One Person’s Trash is Another’s Treasure: Reusing Heat Energy in the Data Center
The expression “there’s gold in them hills” can be applied to data centers in an unexpected area: the heat energy the infrastructure produces. Excessive heat is generally considered a bad thing for a data center’s hardware, so it’s typical to build server racks with comprehensive cooling functionality. In most cases, the heat gets released outside in one way or another, but that heat could be used to provide energy for other purposes and reduce the overhead cost of operation. According to Data Center Knowledge, data centers end up releasing upwards of 98 percent of utilized electricity as low-grade heat energy.
Applying Heat Reuse to Data Centers
The process is pretty straightforward: move the hot air or water from the data center to another location and that location uses the heat energy for another job. Once the system is working, it provides a very cheap source of energy. The central problem with data center heat energy for reuse is it comes out at a relatively low temperature between 80 and 95 degrees Fahrenheit, so it doesn’t make it a good candidate for converting back into electricity.
Some data centers work around this problem by amplifying the temperature output with a heat pump. This method uses the data center output to preheat refrigerant so another heat-producing system can reach desired temperatures more efficiently. The next problem comes from transporting the heat which involves expensive ductwork or pipes. Answering what to do with the heat relies on what else is located in the vicinity of the data center. The heat can be productively used to do things like heat a swimming pool, power a climate change experiment arboretum, heat a greenhouse, and provide a HVAC solution for an office building.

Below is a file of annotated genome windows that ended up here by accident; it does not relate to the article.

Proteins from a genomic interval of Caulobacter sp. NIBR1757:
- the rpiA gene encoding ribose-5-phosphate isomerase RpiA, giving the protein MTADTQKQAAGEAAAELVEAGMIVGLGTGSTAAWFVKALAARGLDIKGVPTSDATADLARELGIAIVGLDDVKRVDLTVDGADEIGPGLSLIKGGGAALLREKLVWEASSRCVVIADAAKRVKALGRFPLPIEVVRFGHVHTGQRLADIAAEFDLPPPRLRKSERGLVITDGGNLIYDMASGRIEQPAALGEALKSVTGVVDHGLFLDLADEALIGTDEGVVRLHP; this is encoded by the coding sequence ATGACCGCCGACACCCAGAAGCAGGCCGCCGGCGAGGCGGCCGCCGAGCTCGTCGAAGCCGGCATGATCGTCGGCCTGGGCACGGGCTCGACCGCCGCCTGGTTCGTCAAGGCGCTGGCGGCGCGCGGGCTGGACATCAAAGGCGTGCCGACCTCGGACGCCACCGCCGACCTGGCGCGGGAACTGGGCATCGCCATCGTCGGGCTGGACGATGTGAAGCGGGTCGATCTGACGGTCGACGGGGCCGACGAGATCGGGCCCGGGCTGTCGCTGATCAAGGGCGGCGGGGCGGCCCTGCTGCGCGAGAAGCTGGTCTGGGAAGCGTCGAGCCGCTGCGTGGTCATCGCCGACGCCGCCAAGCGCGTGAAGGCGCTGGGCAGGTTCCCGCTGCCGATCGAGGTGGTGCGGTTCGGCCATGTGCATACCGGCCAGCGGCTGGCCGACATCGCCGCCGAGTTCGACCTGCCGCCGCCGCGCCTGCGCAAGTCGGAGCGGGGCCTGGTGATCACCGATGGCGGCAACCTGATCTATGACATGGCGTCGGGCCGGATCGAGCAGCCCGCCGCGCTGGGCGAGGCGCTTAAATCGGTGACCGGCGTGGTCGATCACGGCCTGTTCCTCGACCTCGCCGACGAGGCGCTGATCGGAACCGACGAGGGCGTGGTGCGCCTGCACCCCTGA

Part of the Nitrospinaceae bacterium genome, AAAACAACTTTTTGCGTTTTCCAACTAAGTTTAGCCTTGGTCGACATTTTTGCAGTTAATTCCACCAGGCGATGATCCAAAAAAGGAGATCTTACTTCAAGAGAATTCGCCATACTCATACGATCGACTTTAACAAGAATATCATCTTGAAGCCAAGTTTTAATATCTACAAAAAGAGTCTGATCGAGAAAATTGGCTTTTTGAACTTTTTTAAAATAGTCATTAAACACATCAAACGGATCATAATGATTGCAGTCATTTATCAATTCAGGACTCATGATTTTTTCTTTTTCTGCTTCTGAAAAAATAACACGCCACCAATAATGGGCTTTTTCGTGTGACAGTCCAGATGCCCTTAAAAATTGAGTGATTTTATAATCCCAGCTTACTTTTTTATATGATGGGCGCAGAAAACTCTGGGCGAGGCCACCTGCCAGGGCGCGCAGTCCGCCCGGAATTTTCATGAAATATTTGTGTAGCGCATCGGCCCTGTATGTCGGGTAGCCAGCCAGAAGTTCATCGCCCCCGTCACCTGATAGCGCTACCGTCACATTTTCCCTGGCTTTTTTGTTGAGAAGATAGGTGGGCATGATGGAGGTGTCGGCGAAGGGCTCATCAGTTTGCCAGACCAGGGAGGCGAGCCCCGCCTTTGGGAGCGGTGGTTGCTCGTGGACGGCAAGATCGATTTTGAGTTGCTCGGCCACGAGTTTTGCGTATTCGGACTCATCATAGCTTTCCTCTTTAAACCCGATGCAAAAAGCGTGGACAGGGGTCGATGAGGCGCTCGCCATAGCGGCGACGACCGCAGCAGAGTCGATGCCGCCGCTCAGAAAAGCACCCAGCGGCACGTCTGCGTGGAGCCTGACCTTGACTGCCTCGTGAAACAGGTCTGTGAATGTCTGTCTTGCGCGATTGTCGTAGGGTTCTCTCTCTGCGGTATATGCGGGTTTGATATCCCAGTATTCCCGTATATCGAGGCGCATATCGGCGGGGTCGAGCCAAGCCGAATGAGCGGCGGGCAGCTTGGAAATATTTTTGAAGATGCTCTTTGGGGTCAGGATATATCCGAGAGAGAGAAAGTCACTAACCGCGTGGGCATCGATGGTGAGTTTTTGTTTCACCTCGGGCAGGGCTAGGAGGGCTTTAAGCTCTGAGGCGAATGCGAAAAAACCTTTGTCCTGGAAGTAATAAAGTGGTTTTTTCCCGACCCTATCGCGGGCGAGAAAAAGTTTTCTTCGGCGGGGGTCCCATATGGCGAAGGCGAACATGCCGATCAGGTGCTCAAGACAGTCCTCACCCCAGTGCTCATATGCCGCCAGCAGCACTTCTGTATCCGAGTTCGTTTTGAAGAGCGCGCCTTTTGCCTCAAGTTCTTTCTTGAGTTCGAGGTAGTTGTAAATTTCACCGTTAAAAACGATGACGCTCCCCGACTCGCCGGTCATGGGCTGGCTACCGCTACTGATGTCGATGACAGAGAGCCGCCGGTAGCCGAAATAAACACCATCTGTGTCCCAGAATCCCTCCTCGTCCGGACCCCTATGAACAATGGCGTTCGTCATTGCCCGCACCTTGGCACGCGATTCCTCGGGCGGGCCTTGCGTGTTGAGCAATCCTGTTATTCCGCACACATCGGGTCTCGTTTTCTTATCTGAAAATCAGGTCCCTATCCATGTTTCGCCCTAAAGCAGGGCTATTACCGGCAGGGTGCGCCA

Ideas in Action
Data centers that share building use with other business operations can take advantage of the reusable heat easily. Intel uses the heat it produces from one of its data centers to heat the rest of the building. Since developing heat-transfer infrastructure is expensive, areas that have existing infrastructure can help reduce the associated costs.
Seattle plans to rework an old direct heating system, one that generates heat for several buildings from a centralized location, so that it can generate heat from a data center. Some systems use the data center heat as one step of a larger process. For example: Washington State University uses a heat-transfer system from its data center to heat buildings on campus. This system is designed to use the data center heat to pre-heat water before it enters the boiler to reduce how much energy is required to get the water to higher temperatures.
Whether your business is building a new data center or looking at ways to reduce costs on an existing one, reusing heat energy is a potential avenue too beneficial to avoid consideration.
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